It's been ten years since the fall of the Republic and the rise of the Empire. All remaining Jedi not ensnared by Order 66 are in hiding. Obi-Wan Kenobi (an older, scruffy looking Ewan Macgregor) is living on the desert planet of Tatooine, watching over Luke Skywalker. Meanwhile, Leia Skywalker, is being raised by the Organas as their own on Alderaan. The true identity of the Skywalker twins is known only to a handful of people. But ten years after the destruction of the Jedi Order, events conspire that threaten to tear everything apart...
OK, now that we got that dramatic opening out of the way, a couple of notes on the review. It's quite SPOILER HEAVY, so don't read on if you don't want to know what happens. Also, what's written in this article are my views, and my views alone, so don't take them as gospel. And with all that said and done..
THE ACTUAL REVIEW
The pilot episode kicks off with a succinct recap of the Prequel Trilogy, so you get the gist of what happens in those movies. I'm not saying you need to watch the prequels, but I'm going to tell you to watch them. If that doesn't sound palatable, then at least watch Revenge of the Sith. Not only is it far and above the best film of the prequel saga, but the events of Obi-Wan Kenobi take place following what transpired in that film. I would still recommend watching all three movies to get a better sense of the fall of Anakin Skywalker and the failure of the Jedi that caused them to be hunted down by the Empire. And heck, if that still doesn't sound like your cup of tea, there are fan edits that remove most - if not all - of the cheesy moments that led a section of the fandom to have a meltdown. Anyway, this first paragraph gone on longer than I wanted it to. It was great to see the recap of the prequels, if only because of the acknowledgement that they exist.
The series then gives us the first new footage, although it still takes place during the events of Revenge of the Sith. It could be a deleted scene from that film, but my gut tells me no. Anyway, a group of Younglings (one of whom I will go on record as saying is a young Reva, although this is never clarified in the episode) are training in the Jedi Temple when Anakin and the stormtroopers (yes, they're clones but I'm going to call them stormtroopers). The Jedi master leads the children in an attempt to escape the temple, but she is killed after putting up a brave fight. The children, however, manage to flee.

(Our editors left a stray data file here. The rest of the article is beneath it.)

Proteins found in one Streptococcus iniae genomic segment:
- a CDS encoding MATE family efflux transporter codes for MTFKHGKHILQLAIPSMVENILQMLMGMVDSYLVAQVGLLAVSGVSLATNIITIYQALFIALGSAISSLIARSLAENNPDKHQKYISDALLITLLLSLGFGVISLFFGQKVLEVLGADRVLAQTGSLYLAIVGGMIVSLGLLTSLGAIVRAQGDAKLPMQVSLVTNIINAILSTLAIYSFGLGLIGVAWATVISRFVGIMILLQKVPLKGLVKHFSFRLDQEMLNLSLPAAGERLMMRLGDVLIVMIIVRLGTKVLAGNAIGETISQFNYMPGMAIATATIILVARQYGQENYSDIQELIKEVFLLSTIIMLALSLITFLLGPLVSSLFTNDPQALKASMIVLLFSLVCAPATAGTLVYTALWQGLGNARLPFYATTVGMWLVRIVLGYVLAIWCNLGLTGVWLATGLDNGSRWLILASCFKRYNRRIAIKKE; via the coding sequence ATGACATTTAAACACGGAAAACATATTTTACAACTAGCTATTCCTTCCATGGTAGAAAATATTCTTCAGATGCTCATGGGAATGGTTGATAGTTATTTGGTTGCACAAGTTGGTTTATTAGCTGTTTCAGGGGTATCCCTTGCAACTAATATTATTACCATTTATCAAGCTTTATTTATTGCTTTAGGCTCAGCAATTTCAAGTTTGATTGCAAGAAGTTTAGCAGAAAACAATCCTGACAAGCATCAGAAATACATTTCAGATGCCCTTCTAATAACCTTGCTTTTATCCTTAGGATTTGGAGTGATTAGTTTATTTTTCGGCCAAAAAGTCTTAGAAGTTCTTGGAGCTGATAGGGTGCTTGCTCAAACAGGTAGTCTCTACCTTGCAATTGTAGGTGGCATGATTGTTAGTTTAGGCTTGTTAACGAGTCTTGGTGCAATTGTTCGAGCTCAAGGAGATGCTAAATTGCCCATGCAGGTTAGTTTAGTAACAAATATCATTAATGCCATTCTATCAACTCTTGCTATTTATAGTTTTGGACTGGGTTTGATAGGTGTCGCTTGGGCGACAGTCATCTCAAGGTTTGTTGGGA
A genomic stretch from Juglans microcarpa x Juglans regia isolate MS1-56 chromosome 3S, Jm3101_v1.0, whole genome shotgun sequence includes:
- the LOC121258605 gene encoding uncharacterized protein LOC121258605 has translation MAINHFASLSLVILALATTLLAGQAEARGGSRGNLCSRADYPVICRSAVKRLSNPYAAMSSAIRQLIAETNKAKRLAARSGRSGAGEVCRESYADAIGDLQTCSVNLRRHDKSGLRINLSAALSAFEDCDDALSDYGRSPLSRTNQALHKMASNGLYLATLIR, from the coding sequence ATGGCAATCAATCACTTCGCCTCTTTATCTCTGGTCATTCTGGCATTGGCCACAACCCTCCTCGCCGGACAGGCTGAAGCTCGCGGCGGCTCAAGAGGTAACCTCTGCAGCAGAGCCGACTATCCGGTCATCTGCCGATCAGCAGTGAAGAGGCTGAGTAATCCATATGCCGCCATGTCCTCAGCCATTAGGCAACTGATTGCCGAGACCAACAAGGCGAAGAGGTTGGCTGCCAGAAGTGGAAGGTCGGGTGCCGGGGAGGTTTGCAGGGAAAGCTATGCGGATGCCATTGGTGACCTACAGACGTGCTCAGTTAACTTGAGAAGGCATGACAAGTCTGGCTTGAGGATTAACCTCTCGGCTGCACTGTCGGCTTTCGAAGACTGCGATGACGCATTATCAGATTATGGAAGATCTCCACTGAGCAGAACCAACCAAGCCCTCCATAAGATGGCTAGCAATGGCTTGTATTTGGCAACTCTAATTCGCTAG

The episode then cuts to Tatooine and we get two significant developments: for starters, we get our first glimpse of an older, more grizzled version of Obi-Wan. Calling himself "Ben" and having cut himself off from the Force, he's unable to commune with his old master, Qui-Gon Jinn, and is instead eking out a miserable existence as a hermit in a cave in the desert. By day, he works as a meat packer, stripping red shreds from the carcass of a giant desert creature. Meanwhile, he watches over Luke, and we get all but a few seconds of the future Jedi: he's living out in the moisture farm with his Uncle Owen (Joel Edgerton) and Aunt Beru (Bonnie Piesse). From the short time we see Luke, we understand that he wilfully shirks his chores and prefers to daydream about being a pilot (nice bit of foreshadowing there). Since Obi-Wan and Luke are not destined to meet until the events of A New Hope, I am assuming at this stage that they will have little or no contact during the course of the show. Of course, I would have assumed the same would be true about Obi-Wan and Leia, but more on that later. By night, Obi-Wan is haunted by his past: his ruined friendship with Anakin, the latter's turn to the Dark Side, Order 66, the destruction of the Jedi Order. It's safe to say he's not the same man we saw even at the end of Revenge of the Sith.